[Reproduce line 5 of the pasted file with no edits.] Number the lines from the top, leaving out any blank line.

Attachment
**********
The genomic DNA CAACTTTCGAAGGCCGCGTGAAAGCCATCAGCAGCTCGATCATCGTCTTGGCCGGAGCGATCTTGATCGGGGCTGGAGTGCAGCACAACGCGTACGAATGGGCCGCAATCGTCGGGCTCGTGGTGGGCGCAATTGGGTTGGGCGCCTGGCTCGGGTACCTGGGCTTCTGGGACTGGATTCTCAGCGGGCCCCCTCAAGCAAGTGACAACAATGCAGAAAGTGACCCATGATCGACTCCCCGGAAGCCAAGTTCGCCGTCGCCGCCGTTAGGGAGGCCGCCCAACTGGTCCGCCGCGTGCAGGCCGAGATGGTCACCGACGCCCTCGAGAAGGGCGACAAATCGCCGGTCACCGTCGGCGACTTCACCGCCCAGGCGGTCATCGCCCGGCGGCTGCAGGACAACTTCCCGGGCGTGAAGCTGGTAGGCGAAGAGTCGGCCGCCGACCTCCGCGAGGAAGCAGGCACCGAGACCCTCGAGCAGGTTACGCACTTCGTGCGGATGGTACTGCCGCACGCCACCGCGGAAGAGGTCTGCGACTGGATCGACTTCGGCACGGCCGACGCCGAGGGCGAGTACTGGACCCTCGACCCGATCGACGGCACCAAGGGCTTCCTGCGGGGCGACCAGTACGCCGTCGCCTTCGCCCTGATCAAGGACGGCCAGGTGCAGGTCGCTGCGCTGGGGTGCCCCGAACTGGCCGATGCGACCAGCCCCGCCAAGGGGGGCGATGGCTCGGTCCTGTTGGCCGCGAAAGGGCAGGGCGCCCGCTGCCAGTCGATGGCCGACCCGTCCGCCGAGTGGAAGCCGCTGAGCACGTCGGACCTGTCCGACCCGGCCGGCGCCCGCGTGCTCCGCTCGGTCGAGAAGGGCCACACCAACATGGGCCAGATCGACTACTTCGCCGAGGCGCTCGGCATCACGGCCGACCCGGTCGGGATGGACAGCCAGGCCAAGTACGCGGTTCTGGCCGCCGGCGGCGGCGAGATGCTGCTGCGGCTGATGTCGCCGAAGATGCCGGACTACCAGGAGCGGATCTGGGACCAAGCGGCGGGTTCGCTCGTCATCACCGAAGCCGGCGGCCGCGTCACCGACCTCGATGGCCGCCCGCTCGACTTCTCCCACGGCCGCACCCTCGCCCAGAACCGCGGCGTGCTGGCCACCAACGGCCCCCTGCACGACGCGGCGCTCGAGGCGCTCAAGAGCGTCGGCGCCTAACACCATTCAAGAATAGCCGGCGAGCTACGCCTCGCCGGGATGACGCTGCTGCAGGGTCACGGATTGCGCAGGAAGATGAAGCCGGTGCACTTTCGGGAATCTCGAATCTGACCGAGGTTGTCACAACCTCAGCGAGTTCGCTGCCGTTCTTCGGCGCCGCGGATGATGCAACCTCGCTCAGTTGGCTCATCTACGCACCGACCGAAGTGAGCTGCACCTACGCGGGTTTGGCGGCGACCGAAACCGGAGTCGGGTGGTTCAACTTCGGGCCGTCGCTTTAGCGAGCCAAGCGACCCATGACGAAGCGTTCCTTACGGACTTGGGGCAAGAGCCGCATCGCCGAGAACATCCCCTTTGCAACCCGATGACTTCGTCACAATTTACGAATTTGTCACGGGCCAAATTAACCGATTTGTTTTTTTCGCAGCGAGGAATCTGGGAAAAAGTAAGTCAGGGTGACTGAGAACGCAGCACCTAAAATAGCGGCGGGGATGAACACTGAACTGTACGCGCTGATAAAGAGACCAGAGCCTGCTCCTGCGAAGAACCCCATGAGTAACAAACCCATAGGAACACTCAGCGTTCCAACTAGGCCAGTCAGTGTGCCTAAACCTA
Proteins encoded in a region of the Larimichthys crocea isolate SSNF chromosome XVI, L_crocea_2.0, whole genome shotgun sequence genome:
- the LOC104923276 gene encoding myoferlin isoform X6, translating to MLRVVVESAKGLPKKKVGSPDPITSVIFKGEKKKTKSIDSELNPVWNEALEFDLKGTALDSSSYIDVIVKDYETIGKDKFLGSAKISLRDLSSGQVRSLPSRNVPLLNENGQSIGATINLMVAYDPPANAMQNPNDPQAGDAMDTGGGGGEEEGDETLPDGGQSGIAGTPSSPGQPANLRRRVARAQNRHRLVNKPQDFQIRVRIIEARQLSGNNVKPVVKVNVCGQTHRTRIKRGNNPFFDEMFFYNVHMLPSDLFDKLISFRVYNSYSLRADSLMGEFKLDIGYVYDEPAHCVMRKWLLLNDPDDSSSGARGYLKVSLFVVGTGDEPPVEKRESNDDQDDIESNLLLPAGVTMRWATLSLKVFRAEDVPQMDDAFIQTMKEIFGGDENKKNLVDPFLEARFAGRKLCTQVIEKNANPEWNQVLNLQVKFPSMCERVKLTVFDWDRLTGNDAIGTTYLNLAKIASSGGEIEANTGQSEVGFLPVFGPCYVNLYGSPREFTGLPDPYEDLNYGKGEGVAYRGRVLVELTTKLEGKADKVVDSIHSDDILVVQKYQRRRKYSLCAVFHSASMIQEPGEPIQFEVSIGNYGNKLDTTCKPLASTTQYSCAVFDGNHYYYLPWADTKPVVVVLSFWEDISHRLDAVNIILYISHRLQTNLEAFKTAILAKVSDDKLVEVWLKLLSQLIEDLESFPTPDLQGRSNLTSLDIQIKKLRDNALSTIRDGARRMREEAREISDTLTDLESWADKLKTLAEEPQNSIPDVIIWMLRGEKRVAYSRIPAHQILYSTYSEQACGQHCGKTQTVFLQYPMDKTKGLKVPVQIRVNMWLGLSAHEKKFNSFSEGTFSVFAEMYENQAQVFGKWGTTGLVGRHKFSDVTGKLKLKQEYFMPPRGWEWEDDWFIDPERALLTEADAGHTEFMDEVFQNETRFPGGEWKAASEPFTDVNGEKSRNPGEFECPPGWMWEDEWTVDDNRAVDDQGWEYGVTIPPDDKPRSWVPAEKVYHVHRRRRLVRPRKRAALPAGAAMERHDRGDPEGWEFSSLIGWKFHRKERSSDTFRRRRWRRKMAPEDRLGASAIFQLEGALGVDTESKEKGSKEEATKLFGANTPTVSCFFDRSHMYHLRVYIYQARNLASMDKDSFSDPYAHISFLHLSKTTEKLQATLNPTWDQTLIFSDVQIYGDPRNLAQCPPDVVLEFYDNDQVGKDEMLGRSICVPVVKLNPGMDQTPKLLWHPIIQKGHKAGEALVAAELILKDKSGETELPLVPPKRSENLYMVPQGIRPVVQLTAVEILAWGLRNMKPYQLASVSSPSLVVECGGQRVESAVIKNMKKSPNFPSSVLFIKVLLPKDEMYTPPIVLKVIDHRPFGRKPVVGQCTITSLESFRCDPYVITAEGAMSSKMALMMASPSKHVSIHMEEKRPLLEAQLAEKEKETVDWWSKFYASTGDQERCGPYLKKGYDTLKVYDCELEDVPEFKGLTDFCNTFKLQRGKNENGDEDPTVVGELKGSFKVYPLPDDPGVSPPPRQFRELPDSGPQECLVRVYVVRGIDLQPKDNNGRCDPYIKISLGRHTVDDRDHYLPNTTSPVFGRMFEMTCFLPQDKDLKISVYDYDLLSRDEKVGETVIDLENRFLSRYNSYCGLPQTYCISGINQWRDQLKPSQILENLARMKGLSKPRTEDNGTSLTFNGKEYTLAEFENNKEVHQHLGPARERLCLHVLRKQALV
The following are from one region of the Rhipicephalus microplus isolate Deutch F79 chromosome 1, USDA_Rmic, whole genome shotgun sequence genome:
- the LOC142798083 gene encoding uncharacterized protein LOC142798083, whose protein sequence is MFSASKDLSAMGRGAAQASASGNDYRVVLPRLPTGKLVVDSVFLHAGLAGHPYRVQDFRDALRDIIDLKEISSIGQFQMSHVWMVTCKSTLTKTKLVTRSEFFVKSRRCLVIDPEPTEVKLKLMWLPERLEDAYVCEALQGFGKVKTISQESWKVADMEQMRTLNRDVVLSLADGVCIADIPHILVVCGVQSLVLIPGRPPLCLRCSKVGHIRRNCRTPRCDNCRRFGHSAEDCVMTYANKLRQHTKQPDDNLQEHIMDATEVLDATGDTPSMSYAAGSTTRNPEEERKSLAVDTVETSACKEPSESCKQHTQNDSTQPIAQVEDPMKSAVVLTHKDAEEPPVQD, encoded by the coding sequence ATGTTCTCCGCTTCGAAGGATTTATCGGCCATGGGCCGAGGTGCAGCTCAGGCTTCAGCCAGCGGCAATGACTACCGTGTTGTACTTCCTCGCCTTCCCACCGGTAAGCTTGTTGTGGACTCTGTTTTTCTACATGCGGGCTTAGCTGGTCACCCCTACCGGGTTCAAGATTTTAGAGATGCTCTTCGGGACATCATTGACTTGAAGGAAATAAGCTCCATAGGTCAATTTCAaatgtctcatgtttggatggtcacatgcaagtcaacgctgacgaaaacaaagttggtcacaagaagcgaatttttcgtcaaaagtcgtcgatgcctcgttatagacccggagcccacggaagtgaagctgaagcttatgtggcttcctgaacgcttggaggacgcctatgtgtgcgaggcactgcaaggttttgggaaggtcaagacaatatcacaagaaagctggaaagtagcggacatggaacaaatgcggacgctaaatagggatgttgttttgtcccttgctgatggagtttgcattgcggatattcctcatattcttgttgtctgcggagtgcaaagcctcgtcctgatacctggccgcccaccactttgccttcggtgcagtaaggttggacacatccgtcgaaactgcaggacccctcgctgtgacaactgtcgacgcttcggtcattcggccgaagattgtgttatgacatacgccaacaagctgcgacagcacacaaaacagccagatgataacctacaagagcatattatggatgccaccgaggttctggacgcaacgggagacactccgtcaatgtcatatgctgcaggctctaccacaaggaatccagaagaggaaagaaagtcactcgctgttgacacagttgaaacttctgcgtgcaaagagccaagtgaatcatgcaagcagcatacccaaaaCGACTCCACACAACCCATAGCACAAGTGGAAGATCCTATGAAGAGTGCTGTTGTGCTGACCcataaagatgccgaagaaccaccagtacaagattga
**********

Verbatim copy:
- the LOC142798083 gene encoding uncharacterized protein LOC142798083, whose protein sequence is MFSASKDLSAMGRGAAQASASGNDYRVVLPRLPTGKLVVDSVFLHAGLAGHPYRVQDFRDALRDIIDLKEISSIGQFQMSHVWMVTCKSTLTKTKLVTRSEFFVKSRRCLVIDPEPTEVKLKLMWLPERLEDAYVCEALQGFGKVKTISQESWKVADMEQMRTLNRDVVLSLADGVCIADIPHILVVCGVQSLVLIPGRPPLCLRCSKVGHIRRNCRTPRCDNCRRFGHSAEDCVMTYANKLRQHTKQPDDNLQEHIMDATEVLDATGDTPSMSYAAGSTTRNPEEERKSLAVDTVETSACKEPSESCKQHTQNDSTQPIAQVEDPMKSAVVLTHKDAEEPPVQD, encoded by the coding sequence ATGTTCTCCGCTTCGAAGGATTTATCGGCCATGGGCCGAGGTGCAGCTCAGGCTTCAGCCAGCGGCAATGACTACCGTGTTGTACTTCCTCGCCTTCCCACCGGTAAGCTTGTTGTGGACTCTGTTTTTCTACATGCGGGCTTAGCTGGTCACCCCTACCGGGTTCAAGATTTTAGAGATGCTCTTCGGGACATCATTGACTTGAAGGAAATAAGCTCCATAGGTCAATTTCAaatgtctcatgtttggatggtcacatgcaagtcaacgctgacgaaaacaaagttggtcacaagaagcgaatttttcgtcaaaagtcgtcgatgcctcgttatagacccggagcccacggaagtgaagctgaagcttatgtggcttcctgaacgcttggaggacgcctatgtgtgcgaggcactgcaaggttttgggaaggtcaagacaatatcacaagaaagctggaaagtagcggacatggaacaaatgcggacgctaaatagggatgttgttttgtcccttgctgatggagtttgcattgcggatattcctcatattcttgttgtctgcggagtgcaaagcctcgtcctgatacctggccgcccaccactttgccttcggtgcagtaaggttggacacatccgtcgaaactgcaggacccctcgctgtgacaactgtcgacgcttcggtcattcggccgaagattgtgttatgacatacgccaacaagctgcgacagcacacaaaacagccagatgataacctacaagagcatattatggatgccaccgaggttctggacgcaacgggagacactccgtcaatgtcatatgctgcaggctctaccacaaggaatccagaagaggaaagaaagtcactcgctgttgacacagttgaaacttctgcgtgcaaagagccaagtgaatcatgcaagcagcatacccaaaaCGACTCCACACAACCCATAGCACAAGTGGAAGATCCTATGAAGAGTGCTGTTGTGCTGACCcataaagatgccgaagaaccaccagtacaagattga